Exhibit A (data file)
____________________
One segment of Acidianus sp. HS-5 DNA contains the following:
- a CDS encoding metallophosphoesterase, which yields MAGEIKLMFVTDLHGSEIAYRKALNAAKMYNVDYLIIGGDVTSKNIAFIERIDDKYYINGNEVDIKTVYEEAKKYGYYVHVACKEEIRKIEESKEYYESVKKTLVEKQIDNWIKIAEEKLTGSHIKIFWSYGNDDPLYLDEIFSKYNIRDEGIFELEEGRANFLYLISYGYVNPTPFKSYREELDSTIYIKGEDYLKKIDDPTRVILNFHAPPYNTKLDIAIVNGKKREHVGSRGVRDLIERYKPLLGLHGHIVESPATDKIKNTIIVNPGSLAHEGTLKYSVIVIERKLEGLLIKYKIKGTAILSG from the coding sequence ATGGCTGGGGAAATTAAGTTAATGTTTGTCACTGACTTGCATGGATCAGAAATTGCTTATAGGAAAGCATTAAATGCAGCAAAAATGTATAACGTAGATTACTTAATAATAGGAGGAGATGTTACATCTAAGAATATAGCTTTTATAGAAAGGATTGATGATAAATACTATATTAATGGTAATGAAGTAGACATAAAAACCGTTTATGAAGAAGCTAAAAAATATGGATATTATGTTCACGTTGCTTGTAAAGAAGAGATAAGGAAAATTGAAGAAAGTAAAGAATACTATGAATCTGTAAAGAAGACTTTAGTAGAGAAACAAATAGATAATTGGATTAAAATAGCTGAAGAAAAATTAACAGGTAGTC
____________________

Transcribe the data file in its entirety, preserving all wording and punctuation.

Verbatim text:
One segment of Acidianus sp. HS-5 DNA contains the following:
- a CDS encoding metallophosphoesterase, which yields MAGEIKLMFVTDLHGSEIAYRKALNAAKMYNVDYLIIGGDVTSKNIAFIERIDDKYYINGNEVDIKTVYEEAKKYGYYVHVACKEEIRKIEESKEYYESVKKTLVEKQIDNWIKIAEEKLTGSHIKIFWSYGNDDPLYLDEIFSKYNIRDEGIFELEEGRANFLYLISYGYVNPTPFKSYREELDSTIYIKGEDYLKKIDDPTRVILNFHAPPYNTKLDIAIVNGKKREHVGSRGVRDLIERYKPLLGLHGHIVESPATDKIKNTIIVNPGSLAHEGTLKYSVIVIERKLEGLLIKYKIKGTAILSG from the coding sequence ATGGCTGGGGAAATTAAGTTAATGTTTGTCACTGACTTGCATGGATCAGAAATTGCTTATAGGAAAGCATTAAATGCAGCAAAAATGTATAACGTAGATTACTTAATAATAGGAGGAGATGTTACATCTAAGAATATAGCTTTTATAGAAAGGATTGATGATAAATACTATATTAATGGTAATGAAGTAGACATAAAAACCGTTTATGAAGAAGCTAAAAAATATGGATATTATGTTCACGTTGCTTGTAAAGAAGAGATAAGGAAAATTGAAGAAAGTAAAGAATACTATGAATCTGTAAAGAAGACTTTAGTAGAGAAACAAATAGATAATTGGATTAAAATAGCTGAAGAAAAATTAACAGGTAGTC